Convicted Artist Magazine

Aug 09th
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altAlthough I predicted the recent Hopkins vs. Jones rematch accurately, as I'm sure many of you did, it is a hard one to gloat over.  Bernard winning a wide, defensive-minded unanimous decision wasn't exactly a ballsy pick.  However, it got me thinking of times when we did not expect a knockout, but were given one anyway.  The following are fights where the script didn't go according to plan, and fighters who usually make it to the final bell did not.
James Toney vs. Michael Nunn - Nunn was one of the best fighters in the world, and Toney, while undefeated, was largely untested.  For 10 rounds, we got what we expected... Nunn outboxing his upstart challenger.  Then in the 11th round, Toney unleashed a big left hand that flattened Nunn.  A follow up barrage that was barely necessary finished matters, and the two fighters redefined the meaning of "crossroads" match, as Nunn struggled throughout the rest of his career to recapture former glory, while Toney went on to put up hall-of-fame numbers.  The bizarre thing was that Toney rarely KO'd top names after this, and Nunn was never stopped again.  However, on this one night, the stars aligned just right for both fighters to go against their nature.
Bernard Hopkins vs. Glen Johnson - Hopkins is not a big puncher.  Johnson is barely phased when big punching light heavyweights tag him clean.  However, in 1997, before Hopkins was entirely defensive minded, and before Johnson had matured, Hopkins was able to dish out a sustained beating that had Johnson getting rescued in round 11.  The 'Road Warrior'  likely would have made it to the final bell, knowing what we know now, but was so sufficiently battered that the stoppage was warranted.  Again, Hopkins went on to win most big fights by decision, and Johnson was never stopped again.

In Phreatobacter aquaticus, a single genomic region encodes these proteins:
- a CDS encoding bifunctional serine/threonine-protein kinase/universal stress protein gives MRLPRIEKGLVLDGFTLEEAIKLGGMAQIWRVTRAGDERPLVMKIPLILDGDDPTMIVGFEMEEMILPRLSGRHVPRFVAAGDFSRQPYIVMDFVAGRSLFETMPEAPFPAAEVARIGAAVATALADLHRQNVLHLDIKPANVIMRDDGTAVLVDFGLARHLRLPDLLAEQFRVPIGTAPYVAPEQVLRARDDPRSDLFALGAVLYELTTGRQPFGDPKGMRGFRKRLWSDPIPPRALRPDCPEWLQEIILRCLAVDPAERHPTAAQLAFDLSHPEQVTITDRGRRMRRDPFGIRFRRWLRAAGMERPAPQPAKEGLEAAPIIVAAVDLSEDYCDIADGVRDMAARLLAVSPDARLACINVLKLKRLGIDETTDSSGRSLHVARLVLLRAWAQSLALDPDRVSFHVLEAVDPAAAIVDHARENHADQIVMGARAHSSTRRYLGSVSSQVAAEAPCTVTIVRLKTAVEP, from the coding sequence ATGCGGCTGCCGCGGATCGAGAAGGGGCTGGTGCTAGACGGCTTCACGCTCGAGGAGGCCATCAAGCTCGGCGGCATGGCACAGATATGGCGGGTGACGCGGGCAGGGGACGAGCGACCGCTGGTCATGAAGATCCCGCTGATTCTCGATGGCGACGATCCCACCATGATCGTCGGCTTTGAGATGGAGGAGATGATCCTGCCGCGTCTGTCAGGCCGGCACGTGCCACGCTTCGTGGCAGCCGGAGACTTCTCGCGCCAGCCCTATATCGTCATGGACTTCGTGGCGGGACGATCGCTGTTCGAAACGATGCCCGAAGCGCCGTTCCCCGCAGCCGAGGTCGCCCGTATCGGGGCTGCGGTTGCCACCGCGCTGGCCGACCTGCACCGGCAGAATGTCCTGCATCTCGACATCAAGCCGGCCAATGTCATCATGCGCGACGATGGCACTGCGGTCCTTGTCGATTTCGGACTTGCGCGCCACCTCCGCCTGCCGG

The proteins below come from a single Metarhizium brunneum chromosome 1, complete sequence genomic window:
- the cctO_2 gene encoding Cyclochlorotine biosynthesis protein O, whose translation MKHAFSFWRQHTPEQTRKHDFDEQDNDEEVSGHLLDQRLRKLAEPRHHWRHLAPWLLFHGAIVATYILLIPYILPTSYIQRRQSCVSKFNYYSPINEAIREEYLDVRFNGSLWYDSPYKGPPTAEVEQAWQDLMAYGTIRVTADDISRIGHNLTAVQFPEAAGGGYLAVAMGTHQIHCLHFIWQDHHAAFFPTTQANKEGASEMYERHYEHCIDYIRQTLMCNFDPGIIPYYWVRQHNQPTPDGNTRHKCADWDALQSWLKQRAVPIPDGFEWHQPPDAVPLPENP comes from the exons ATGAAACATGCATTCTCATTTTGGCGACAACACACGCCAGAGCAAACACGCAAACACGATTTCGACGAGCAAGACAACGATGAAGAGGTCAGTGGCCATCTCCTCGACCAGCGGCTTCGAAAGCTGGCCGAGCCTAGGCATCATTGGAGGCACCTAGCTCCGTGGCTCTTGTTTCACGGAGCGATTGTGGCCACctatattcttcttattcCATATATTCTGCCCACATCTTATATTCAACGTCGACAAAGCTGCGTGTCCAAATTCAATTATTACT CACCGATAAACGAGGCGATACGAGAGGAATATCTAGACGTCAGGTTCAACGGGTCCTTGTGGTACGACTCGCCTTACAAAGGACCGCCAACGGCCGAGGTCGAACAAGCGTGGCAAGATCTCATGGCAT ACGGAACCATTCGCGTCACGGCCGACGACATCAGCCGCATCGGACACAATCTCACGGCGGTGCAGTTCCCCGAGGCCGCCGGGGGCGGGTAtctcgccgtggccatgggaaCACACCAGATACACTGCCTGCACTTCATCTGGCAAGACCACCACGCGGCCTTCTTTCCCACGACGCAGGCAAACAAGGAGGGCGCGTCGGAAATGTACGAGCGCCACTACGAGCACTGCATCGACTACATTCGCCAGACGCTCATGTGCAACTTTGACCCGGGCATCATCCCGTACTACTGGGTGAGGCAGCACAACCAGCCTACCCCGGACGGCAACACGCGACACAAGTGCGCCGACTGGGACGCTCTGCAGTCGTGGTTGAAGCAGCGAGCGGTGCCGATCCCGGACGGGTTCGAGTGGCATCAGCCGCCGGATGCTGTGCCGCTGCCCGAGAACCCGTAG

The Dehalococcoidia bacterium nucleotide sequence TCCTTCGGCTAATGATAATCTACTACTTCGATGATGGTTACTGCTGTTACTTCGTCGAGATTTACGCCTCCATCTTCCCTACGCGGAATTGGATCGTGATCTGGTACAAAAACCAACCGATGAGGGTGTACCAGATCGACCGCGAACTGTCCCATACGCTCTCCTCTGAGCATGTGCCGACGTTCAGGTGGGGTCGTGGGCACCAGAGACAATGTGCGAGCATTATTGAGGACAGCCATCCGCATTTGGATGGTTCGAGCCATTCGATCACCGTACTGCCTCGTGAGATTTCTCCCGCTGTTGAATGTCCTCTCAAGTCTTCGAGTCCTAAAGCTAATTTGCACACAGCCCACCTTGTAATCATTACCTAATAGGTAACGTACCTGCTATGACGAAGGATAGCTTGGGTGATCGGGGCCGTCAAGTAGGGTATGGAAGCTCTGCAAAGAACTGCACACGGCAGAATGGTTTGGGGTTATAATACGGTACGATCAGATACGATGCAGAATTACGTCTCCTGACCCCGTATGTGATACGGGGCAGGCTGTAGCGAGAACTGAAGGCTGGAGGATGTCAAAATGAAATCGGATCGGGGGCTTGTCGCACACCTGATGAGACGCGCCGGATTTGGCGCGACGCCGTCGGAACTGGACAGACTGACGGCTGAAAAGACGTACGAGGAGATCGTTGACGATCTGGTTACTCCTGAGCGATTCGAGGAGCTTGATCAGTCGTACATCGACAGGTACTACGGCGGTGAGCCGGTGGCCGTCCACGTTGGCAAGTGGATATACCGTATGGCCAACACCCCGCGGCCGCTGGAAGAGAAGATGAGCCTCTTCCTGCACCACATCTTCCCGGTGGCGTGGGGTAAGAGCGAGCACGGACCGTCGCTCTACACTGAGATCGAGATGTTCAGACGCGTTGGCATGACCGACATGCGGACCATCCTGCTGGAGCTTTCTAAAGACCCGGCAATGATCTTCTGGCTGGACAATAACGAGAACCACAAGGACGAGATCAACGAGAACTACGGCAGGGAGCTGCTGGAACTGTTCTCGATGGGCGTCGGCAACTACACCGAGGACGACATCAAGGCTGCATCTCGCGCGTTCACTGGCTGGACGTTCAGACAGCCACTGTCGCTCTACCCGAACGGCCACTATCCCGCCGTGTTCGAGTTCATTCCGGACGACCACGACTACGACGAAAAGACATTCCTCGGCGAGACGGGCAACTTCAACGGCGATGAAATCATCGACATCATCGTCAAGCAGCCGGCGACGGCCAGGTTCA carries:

Julio Cesar Chavez vs. Greg Haugen - There was no surpise here as to who won the fight.  The surprise was the 5th round stoppage.  Chavez was motivated by Haugen's critique of his opponents, while Haugen was not training seriously due to personal problems.  Even so, nobody stopped Haugen, and Chavez rarely stopped fighters he wasn't supposed to.  A wide decision win for Chavez was how most called it, but by round 4, one could see that Haugen, like many of Chavez lesser opponents, was breaking down.  The fact that this fight took place against an American trash-talker, in a bullring in Mexico City, in front of a record 130,000 spectators, did even more than the Taylor fight to make Chavez a hero to his people.
Calvin Grove vs. Jeff Fenech - This was a battle of former world champions... in Fenech's case, he had held titles in three weight classes, and arguably should have been four, after his draw with Azumah Nelson that many thought should have been a win.  He may have been stopped in his rematch with Nelson, but that was the tough Australian's lone defeat, and Grove was not likely to be adding to that number.  Even so, Grove winning was not the story here, but when the notoriously light-hitting American stopped Fenech with one right hand in the 7th round, that shocked the Australian audience into silence.  Fenech would retire for two years, before an ill-advised comeback.  This would also be the final significant win of Grove's career, which did finally end in Australia, after a 1 round KO loss to Kostya Tszyu.
Chris Strait


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